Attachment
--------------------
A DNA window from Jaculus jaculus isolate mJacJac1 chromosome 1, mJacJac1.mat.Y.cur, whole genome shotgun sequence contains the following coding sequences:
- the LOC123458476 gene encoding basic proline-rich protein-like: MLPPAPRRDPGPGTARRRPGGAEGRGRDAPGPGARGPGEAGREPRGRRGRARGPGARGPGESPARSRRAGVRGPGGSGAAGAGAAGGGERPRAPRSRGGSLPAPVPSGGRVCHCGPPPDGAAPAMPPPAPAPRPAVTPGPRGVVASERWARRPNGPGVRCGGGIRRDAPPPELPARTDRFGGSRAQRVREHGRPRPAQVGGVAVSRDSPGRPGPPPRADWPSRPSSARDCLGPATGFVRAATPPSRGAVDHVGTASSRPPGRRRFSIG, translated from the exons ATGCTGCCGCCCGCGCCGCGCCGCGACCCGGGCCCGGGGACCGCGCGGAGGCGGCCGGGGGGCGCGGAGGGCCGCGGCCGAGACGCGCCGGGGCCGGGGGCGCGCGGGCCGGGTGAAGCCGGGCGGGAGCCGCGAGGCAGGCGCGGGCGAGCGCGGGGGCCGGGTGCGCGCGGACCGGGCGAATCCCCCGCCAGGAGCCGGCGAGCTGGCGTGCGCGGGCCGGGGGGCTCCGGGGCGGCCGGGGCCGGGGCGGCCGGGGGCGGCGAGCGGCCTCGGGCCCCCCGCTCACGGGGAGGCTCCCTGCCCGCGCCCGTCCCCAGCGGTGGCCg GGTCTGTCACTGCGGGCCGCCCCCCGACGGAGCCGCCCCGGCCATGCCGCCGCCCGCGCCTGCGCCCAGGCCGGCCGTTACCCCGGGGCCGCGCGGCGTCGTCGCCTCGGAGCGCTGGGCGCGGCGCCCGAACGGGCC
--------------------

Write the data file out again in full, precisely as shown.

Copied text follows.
A DNA window from Jaculus jaculus isolate mJacJac1 chromosome 1, mJacJac1.mat.Y.cur, whole genome shotgun sequence contains the following coding sequences:
- the LOC123458476 gene encoding basic proline-rich protein-like: MLPPAPRRDPGPGTARRRPGGAEGRGRDAPGPGARGPGEAGREPRGRRGRARGPGARGPGESPARSRRAGVRGPGGSGAAGAGAAGGGERPRAPRSRGGSLPAPVPSGGRVCHCGPPPDGAAPAMPPPAPAPRPAVTPGPRGVVASERWARRPNGPGVRCGGGIRRDAPPPELPARTDRFGGSRAQRVREHGRPRPAQVGGVAVSRDSPGRPGPPPRADWPSRPSSARDCLGPATGFVRAATPPSRGAVDHVGTASSRPPGRRRFSIG, translated from the exons ATGCTGCCGCCCGCGCCGCGCCGCGACCCGGGCCCGGGGACCGCGCGGAGGCGGCCGGGGGGCGCGGAGGGCCGCGGCCGAGACGCGCCGGGGCCGGGGGCGCGCGGGCCGGGTGAAGCCGGGCGGGAGCCGCGAGGCAGGCGCGGGCGAGCGCGGGGGCCGGGTGCGCGCGGACCGGGCGAATCCCCCGCCAGGAGCCGGCGAGCTGGCGTGCGCGGGCCGGGGGGCTCCGGGGCGGCCGGGGCCGGGGCGGCCGGGGGCGGCGAGCGGCCTCGGGCCCCCCGCTCACGGGGAGGCTCCCTGCCCGCGCCCGTCCCCAGCGGTGGCCg GGTCTGTCACTGCGGGCCGCCCCCCGACGGAGCCGCCCCGGCCATGCCGCCGCCCGCGCCTGCGCCCAGGCCGGCCGTTACCCCGGGGCCGCGCGGCGTCGTCGCCTCGGAGCGCTGGGCGCGGCGCCCGAACGGGCC